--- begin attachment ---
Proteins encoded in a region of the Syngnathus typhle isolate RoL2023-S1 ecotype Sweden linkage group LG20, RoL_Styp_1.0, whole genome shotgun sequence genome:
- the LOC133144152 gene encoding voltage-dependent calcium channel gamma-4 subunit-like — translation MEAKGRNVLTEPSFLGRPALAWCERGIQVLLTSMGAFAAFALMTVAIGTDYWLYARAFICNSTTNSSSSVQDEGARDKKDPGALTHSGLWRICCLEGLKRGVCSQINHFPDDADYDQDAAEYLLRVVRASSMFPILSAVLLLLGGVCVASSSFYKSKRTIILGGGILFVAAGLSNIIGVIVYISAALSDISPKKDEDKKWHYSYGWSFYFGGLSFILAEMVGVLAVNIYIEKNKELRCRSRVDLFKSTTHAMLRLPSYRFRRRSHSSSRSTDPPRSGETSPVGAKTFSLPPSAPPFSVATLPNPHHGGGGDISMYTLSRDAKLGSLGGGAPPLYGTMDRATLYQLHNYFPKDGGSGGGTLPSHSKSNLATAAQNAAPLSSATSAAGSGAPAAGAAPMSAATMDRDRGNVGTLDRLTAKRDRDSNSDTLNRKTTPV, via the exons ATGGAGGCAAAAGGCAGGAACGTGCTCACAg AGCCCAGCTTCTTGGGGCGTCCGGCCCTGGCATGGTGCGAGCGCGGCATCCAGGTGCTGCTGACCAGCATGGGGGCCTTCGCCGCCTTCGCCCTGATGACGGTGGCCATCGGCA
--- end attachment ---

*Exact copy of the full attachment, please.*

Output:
Proteins encoded in a region of the Syngnathus typhle isolate RoL2023-S1 ecotype Sweden linkage group LG20, RoL_Styp_1.0, whole genome shotgun sequence genome:
- the LOC133144152 gene encoding voltage-dependent calcium channel gamma-4 subunit-like — translation MEAKGRNVLTEPSFLGRPALAWCERGIQVLLTSMGAFAAFALMTVAIGTDYWLYARAFICNSTTNSSSSVQDEGARDKKDPGALTHSGLWRICCLEGLKRGVCSQINHFPDDADYDQDAAEYLLRVVRASSMFPILSAVLLLLGGVCVASSSFYKSKRTIILGGGILFVAAGLSNIIGVIVYISAALSDISPKKDEDKKWHYSYGWSFYFGGLSFILAEMVGVLAVNIYIEKNKELRCRSRVDLFKSTTHAMLRLPSYRFRRRSHSSSRSTDPPRSGETSPVGAKTFSLPPSAPPFSVATLPNPHHGGGGDISMYTLSRDAKLGSLGGGAPPLYGTMDRATLYQLHNYFPKDGGSGGGTLPSHSKSNLATAAQNAAPLSSATSAAGSGAPAAGAAPMSAATMDRDRGNVGTLDRLTAKRDRDSNSDTLNRKTTPV, via the exons ATGGAGGCAAAAGGCAGGAACGTGCTCACAg AGCCCAGCTTCTTGGGGCGTCCGGCCCTGGCATGGTGCGAGCGCGGCATCCAGGTGCTGCTGACCAGCATGGGGGCCTTCGCCGCCTTCGCCCTGATGACGGTGGCCATCGGCA